EU Delays Croatian Accession Talks

The EU has postponed talks with Croatia due to their inability to resolve the border dispute with Slovenia. If it is not resolved quickly, Croatia may fail to achieve its goal, and not complete entry negotiations this year.

The European Union, EU, has put on the back burner an accession conference, which was planned for this Friday to be held with Croatia, after Croatian government did not manage to resolve the overhanging issue of their border with EU member Slovenia, the Czech EU presidency said on Thursday.

Slovenia also called off all meetings between the prime ministers of both nations.

Croatia’s state news agency, Hina, was told by a Zagreb government source that Slovenia “did not suggest an alternative date or give reasons for the cancellation.”

Slovenia, as an EU member state, has can use its veto power over progress in accession talks.The border disagreement between the two former Yugoslav countries has already delayed Croatia’s negotiations with the EU.

If a resolution is reached within a reasonable period of time, Croatia could loose out on joining the EU until 2010 or 2011, diplomats are saying. Zagreb cannot afford to lag behind with reforms in key areas such as the judiciary sector, agriculture and the waning shipbuilding industry.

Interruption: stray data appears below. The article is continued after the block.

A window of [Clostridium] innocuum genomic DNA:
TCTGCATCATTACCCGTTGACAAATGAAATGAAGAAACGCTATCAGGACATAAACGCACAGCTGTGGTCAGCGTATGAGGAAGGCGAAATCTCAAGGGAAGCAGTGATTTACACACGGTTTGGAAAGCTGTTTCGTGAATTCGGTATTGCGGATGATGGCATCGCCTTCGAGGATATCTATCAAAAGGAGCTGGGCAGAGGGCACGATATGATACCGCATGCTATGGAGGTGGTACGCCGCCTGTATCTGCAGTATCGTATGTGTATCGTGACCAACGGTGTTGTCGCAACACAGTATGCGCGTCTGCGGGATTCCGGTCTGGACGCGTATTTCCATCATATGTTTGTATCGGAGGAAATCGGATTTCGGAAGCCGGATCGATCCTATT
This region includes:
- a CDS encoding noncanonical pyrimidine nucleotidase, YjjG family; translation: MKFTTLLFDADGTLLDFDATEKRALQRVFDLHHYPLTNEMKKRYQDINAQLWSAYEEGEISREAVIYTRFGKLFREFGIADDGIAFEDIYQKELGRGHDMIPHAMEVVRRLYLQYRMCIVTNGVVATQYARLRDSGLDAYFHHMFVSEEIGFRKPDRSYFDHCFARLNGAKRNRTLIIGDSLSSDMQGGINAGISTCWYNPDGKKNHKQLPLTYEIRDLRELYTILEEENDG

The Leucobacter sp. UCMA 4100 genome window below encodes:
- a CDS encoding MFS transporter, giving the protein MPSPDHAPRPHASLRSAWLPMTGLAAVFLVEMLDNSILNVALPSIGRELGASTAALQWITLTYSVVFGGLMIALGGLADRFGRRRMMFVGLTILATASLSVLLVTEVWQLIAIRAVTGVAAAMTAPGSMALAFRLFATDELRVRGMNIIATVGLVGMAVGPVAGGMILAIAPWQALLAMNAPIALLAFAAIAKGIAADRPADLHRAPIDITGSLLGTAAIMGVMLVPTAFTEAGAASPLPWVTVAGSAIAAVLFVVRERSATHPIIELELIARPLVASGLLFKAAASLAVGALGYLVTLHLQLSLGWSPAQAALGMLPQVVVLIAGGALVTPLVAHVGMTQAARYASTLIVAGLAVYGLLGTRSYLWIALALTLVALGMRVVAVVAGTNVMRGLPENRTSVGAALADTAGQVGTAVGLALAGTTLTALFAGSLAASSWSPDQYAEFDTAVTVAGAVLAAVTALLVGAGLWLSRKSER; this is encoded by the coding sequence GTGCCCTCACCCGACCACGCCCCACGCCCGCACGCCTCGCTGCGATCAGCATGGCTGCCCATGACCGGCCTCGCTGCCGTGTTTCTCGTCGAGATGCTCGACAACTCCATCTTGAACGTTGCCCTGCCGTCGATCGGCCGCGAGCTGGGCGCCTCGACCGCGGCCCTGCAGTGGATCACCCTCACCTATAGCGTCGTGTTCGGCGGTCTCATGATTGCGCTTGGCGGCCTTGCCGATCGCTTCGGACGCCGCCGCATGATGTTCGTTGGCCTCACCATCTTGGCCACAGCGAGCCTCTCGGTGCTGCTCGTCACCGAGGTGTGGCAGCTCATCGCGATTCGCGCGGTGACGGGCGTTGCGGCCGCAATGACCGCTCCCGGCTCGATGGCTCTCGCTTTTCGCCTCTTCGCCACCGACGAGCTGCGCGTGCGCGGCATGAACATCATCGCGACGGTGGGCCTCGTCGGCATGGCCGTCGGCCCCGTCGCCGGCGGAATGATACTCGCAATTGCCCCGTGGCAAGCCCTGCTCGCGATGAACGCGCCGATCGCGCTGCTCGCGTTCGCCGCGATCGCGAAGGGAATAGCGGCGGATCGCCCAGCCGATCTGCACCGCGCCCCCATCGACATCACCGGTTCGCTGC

“A new date (for the conference) is to be set subject to positive development,” the EU presidency said in a statement to Hina.

“The lack of headway in the negotiations on chapters that are ready to be opened and closed does not reflect the actual progress achieved on the ground by Croatia.”

Current and incoming EU presidencies — France, the Czech Republic and Sweden are quoted as having a “strong conviction that an agreement allowing Croatia to proceed with negotiations is now within reach”.

On Wednesday, in Brussels, Croatia and Slovenia had talks with EU officials and Enlargement Commissioner Olli Rehn, who then came up with a new proposal to mediate the dispute.

Reports say, Rehn is proposing an ad-hoc arbitration commission for the border dispute, which would be based on principles of international law, which Croatia has been insisting on.

Slovenia is worried about its access to international waters — a key issue for Ljubljana in the border dispute — arbitrators would take into consideration what they decided to be a fair and equitable resolution, as expected by Ljubljana.

The dispute is raging over a tiny area of land and sea border, going back to the 1991 and the breakup of Yugoslavia, a history which has lead Slovenia to veto the majority of Croatia’s EU talks this past December.

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